The debate on the nuclear issues is intensifying. The administration doubtless sparked it by the comments and leaks implying that nuclear war was ''thinkable,'' and its initial delay on arms control. But the ferment here and abroad has reflected deep-seated concerns about the role of nuclear weapons in defense strategy and the lack of progress in arms control.
Unfortunately much of the debate has been less enlightening than the subject deserves. Too often it has mainly expressed a sense of frustration and a yearning for simple answers to complex problems. Many of the initiatives have been responding to these feelings more than charting a practical course.
The nuclear freeze is an example. Besides extensive backing in Congress, this proposal will be on the ballot in many states and localities. It calls for the US and USSR to ''immediately agree to a mutual, verifiable halt of all further testing, production and deployment of nuclear warheads, missiles, and delivery systems'' as a first step to reductions. This is not a useful step. Such a sweeping moratorium would require a long negotiation just to spell it out and could be verified only partially. It could decrease Soviet motives for more serious measures, solidify the theater nuclear imbalance in Europe, and impede shifts toward more stable weapons systems.
Or take the suggestion that NATO declare that it will not be the first to use nuclear weapons. The purpose - avoiding the use of nuclear weapons - is commendable, but the proposal is badly flawed. If taken seriously, it would make conventional defense harder by removing the inhibitions on the massing of Soviet attack forces, and could enhance the risks of war in Europe by making the Soviet Union (and US) sanctuaries. That is why this course does not appeal to Europeans and will not induce them to develop more conventional defense.
And neither will the threat to cut US forces in Europe as is being proposed by some in Congress, including the Senate Appropriations Committee. The grounds are frustration over European hesitation about theater nuclear weapons, and the supposed failure of European allies to carry their fair share of NATO defense. Actually during the 1970s, most of the European allies increased defense spending by an average of three percent annually. Between 1969 and 1980, the European share of total Western defense costs grew from 21 to 42 percent, while that of the US dropped to 56 percent. Any such force cut would not serve the US interest in European security and would only impede any effort to expand NATO conventional capabilities.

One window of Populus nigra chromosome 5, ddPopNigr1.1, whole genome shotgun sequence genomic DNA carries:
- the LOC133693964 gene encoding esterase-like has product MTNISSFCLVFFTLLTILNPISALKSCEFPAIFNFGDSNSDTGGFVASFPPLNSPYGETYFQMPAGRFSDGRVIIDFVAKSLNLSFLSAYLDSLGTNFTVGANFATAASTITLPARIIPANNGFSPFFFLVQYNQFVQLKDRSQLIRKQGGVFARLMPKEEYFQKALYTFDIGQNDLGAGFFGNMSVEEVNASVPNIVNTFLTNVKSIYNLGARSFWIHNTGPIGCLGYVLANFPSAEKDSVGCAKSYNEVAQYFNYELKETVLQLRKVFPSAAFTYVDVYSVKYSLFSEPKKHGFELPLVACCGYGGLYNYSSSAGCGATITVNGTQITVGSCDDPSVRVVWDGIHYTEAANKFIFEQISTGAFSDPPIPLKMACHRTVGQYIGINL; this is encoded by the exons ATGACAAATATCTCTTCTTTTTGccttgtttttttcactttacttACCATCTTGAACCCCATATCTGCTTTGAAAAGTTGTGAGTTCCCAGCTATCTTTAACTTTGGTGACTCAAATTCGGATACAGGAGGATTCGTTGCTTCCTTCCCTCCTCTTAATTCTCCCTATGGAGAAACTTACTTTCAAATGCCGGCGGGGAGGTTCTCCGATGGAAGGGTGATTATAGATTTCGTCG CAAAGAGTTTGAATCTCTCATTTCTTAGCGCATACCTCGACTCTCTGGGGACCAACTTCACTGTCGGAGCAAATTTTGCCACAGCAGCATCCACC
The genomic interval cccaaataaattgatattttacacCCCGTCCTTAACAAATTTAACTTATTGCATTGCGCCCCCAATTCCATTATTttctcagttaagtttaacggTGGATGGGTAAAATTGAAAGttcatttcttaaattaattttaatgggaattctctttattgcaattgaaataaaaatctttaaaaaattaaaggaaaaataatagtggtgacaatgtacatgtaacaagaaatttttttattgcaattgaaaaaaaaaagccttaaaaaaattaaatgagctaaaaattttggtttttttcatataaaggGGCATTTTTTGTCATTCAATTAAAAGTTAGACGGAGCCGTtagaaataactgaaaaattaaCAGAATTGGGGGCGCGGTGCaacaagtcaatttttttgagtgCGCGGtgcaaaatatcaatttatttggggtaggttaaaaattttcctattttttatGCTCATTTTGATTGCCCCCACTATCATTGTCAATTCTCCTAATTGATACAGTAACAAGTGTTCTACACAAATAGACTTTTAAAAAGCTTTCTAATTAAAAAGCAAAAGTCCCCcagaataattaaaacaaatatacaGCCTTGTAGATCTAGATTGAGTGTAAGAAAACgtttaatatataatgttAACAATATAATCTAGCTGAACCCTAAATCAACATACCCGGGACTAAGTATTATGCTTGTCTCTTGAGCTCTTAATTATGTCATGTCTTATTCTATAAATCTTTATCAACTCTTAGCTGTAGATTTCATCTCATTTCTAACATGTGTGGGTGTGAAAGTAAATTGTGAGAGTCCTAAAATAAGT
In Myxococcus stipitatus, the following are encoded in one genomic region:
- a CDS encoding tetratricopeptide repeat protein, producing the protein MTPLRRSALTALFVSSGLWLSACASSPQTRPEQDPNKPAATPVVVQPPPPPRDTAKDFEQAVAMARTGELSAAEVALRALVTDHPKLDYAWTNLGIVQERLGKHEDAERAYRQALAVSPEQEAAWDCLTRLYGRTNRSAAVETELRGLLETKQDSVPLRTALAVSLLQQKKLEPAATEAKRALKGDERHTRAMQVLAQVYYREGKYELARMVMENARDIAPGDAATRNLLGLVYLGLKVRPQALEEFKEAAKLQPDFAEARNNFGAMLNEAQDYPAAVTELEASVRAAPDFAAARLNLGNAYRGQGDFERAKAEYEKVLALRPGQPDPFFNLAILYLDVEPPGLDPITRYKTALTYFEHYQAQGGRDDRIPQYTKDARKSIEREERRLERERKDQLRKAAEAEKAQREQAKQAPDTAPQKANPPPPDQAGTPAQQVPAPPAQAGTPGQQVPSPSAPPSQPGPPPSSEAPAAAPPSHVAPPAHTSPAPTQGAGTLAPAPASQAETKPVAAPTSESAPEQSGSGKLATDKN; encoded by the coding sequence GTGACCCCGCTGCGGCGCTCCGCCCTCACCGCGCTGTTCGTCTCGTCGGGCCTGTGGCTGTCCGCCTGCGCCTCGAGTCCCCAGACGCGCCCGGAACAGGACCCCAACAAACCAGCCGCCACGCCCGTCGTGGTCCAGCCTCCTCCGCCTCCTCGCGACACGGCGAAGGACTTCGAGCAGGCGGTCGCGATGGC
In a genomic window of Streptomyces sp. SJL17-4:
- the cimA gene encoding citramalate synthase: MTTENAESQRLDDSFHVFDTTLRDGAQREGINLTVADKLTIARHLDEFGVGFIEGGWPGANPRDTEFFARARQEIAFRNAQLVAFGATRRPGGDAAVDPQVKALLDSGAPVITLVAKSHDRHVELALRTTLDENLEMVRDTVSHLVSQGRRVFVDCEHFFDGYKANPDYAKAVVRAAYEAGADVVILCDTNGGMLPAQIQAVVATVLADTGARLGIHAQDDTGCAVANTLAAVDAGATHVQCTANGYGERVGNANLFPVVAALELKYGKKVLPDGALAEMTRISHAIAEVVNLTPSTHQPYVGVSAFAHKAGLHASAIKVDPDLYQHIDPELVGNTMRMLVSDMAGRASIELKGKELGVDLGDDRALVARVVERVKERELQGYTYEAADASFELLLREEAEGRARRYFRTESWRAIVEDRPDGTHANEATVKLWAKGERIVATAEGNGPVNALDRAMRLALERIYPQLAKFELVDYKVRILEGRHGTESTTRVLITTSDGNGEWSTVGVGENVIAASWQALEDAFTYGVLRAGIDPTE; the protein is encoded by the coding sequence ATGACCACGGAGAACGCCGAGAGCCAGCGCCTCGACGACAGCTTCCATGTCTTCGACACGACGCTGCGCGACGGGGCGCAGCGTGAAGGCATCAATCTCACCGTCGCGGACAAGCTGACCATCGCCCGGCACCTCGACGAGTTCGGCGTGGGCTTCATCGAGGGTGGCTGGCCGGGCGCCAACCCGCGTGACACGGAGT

Frustration is a poor guide to policy. Simplistic solutions only arouse false hopes, leading to disillusion.
We should be devoting our energy to devising and pressing for more realistic steps to reducing the danger of nuclear catastrophe.
NATO strategy and forces should be developed to strengthen the capability for conventional defense and raise the nuclear threshold, but within the framework of a comprehensive deterrent. That is the only basis which will enlist European support and offer the best hope of preventing not just the use of nuclear weapons but of any resort to war.
And it appears feasible; newer types of conventional weapons, which are more accurate and more lethal, and better capacity to collect and analyze intelligence and target data offer the means for disrupting a Soviet conventional attack without resort to tactical nuclear weapons. And Gen. Bernard Rogers estimates that the cost would be only about 1 percent more per year than the present commitments of the NATO allies.
Admittedly, the recession is putting defense budgets in Europe under pressure , but the US should seek to get NATO to adopt this goal for the 1980s. To do so, it will have to convince the allies that the purpose is to reinforce the total deterrent and not to weaken the US commitment.
In arms control, it is essential to clarify priorities. Reducing nuclear arsenals is highly desirable, of course, but even radical cuts would still leave both sides with the means for mutual suicide. The primary aim in strategic arms control and in defense strategy should be to increase stability, especially in a crisis, and reduce the risks of war by miscalculation, by reducing vulnerability to preemption or a first strike. That would entail reshaping the nuclear arsenals on both sides. Agreements should be designed to create pressures to move to secure second-strike capabilities which will enhance deterrent stability. Similarly, the MBFR talks on conventional forces in Europe could be used to put in place stabilizing measures such as by providing earlier warning.
The Reagan administration could contribute to the nuclear debate and increase confidence in its defense strategy and its arms control commitment by defining more clearly its aims in both fields.